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Sunday, December 7, 2014

Malvina Burstein

On the 19th of November 2010 my friend Malvina Burstein passed away. She was a Holocaust survivor, though she was never in the death camps but was instead someone who did some heroic things during the time when the Nazis were killing nearly every single Jew they could get their hands on. I think of her everytime I visit her wife. Her grave is near that of my wife and I always say hi to her when I visit my wife. It has no headstone. I remember where it is because her husbands grave (Max Burstein) is right next to it. I always put a stone on it when I'm visiting her. And it makes me sad that she is forgotten, apparently by her own children and friends. But I do not forget her. I don't know what day her yartzeit is but today is close enough for this year. I'd been thinking of her and then I saw a memorial to another hero of that time who died this week and it reminded me of her while I was near a computer. Gariwo net summarizes her experience:

"Malvina was from Trebisow, in Czechoslowakia. When the village was invaded by the Nazis she closed her milliner's shop and hid in a cellar for one year. In 1942 she reached Budapest thanks to forged documents. Here she met other Jews." []

She told me she made a living as a seamstress. I think she said she made hats. She told me other stories too, including one story of one German Nazi officer who seemed to have a crush on her and how she was able to use that to help her stay alive. As she also told me (Washington Post Reports):

"A Jew could exist in Hungary at that time," she told The Washington Post in 1981. "I had illegal papers and no visa, but I got along. You had to keep well-dressed, look clean and neat, with nail polish and everything." [Post Article]

She had to act like she wasn't afraid. She seemed a fearless person to me. She smiled for us, she and my wife got along like mother and daughter. And My wife's mother ("La Suegra") loved her too. My Mother In Law didn't want to visit the retirement home however, she didn't want to move to one and those places gave her the heebie jeebies. So we'd pick Malvina up and bring her to the house or go to a restaurant. She needed to get out of the place. My Mother in Law could speak Yiddish with her. She adored her.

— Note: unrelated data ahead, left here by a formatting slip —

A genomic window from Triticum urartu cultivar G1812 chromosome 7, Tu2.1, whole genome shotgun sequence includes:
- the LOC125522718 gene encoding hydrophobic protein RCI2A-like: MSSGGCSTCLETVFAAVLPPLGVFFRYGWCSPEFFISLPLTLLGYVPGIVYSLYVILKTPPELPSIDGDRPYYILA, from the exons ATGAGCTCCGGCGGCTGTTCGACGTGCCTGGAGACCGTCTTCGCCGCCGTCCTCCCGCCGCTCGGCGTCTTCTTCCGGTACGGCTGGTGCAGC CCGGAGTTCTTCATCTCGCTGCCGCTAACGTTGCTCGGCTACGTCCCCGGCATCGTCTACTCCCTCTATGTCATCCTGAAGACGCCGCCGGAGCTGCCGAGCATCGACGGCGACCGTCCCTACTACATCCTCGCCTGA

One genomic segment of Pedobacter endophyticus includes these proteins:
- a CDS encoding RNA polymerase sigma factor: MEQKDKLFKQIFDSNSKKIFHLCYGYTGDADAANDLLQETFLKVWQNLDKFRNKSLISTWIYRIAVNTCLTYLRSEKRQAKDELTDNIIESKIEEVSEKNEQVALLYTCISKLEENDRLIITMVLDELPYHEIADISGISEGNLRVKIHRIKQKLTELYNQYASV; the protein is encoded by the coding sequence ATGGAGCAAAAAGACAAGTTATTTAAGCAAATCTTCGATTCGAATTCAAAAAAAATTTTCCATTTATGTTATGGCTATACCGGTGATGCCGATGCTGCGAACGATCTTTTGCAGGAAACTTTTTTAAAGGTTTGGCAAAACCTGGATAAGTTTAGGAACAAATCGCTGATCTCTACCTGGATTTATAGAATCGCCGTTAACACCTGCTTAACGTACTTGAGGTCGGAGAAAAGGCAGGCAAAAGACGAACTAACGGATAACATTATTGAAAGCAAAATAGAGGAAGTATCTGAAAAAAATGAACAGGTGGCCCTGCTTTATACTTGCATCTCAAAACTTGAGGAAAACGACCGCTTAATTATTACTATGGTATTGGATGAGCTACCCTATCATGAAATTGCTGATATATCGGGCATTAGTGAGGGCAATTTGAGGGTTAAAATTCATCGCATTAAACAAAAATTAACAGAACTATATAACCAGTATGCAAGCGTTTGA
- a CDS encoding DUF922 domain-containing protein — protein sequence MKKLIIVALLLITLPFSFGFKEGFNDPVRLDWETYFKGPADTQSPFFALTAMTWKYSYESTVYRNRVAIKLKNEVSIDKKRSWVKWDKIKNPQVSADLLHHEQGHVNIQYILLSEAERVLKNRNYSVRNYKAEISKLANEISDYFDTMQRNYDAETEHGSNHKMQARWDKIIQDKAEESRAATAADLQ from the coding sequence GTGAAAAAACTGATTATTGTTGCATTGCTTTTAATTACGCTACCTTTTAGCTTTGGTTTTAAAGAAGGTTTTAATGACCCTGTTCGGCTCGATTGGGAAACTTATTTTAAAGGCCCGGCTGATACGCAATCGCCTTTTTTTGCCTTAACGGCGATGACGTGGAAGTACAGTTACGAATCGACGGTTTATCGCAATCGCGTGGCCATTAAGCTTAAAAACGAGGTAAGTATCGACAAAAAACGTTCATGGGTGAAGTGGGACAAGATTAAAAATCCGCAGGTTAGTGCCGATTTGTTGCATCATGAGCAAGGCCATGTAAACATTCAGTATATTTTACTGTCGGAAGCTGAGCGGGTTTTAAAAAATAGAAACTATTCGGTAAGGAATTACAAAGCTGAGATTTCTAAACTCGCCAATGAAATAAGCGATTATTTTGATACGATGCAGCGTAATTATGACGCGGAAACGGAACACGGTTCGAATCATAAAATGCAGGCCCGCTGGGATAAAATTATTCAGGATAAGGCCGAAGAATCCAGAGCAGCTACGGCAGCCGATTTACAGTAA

"One of them managed to obtain hundreds forged work permits for non Jews by ordering them on the phone from the national printing institute, by pretending he was a prominent industrialist. []

He goes on:

"Malvina, who was smart and good-looking, accepted to run the risk of life to fetch these permits for three times, saying she was the secretary of the faked enterpreneur.[]

The Nazis and their European Allies from every single country operated their project of murder by starting with dehumanizing and denying citizenship to Jewish citizens. Non citizens had nowhere to go but Gas Chambers. British, French and US colonies wouldn't take them. If they coud make it to Israel the British would put them in concentration camps on Cyprus if they captured them. Or sink their boats before they reached Israel. The Mufti of Jerusalem was in Berlin egging on Hitler to finish the job. Rommel's target was Israel. People forget this.

"Most of the people who received the permits survived and fled to Israel. After the war Malvina emigrated to the United States where she ran a quiet life in the shade. She spent the closing time of her life in a resting house in Maryland." []

My wife and I knew her from the Synagogue and we visited her frequently in the the retirement home she moved to when she left her house. Her house in Silver Spring was less than a mile from mine. One year we spent time during Sukkot in her Sukkose Shelter soon after we moved to Maryland from DC. My wife and I adored her.

"The woman who took 1,500 Hungarian Jews into safety during the Holocaust passed away at age 97." []

Malvina was also a good painter. Here she is with my wife and one of her paintings:

They sleep within feet of each other. I believe I have that painting and one other. She was a marvelous painter too.

I miss them both. I really want to get a memorial stone for Malvina however. I know she's there, but who else does? I've got more photos but I have to either scan them off of old fashioned pictures or find my backup disks. I think I'll blog on her every year til it's my turn to join my wife.
Further reading on the "homecoming" survivors got from non-Nazi Europeans:
Beyond Violence: Jewish Survivors in Poland and Slovakia, 1944–48

When Malvina tried to return to Trebisow after the war she was treated vilely. She never shared the details with me but with another interviewer from 2005 she said (see above Beyond Violence reference):

"After the war, I traveled to see my house. We had a big house. I came back and the woman [the maid before the war who was the caretaker] hit me" and said "why didn't you die with the rest of the people"[

Malvina called the police and "she hit me again in front of a policeman and he didn't do anything." Malvina wasn't the kind to be intimidated. She stayed long enough to get her house back, then "sold" "cleared" her house and left the country. I don't think she looked back. The choices were the USA or Israel. And for many USA had entry barriers. She married Max Burstein. Had children and lived (more or less) happily ever after.

Further Reading: (terrible picture)

1 comment:

  1. A beautiful tribute to Malvina! I just recently discovered that she and I are distant cousins. I would love to learn more from you and see more pictures. Thanks!


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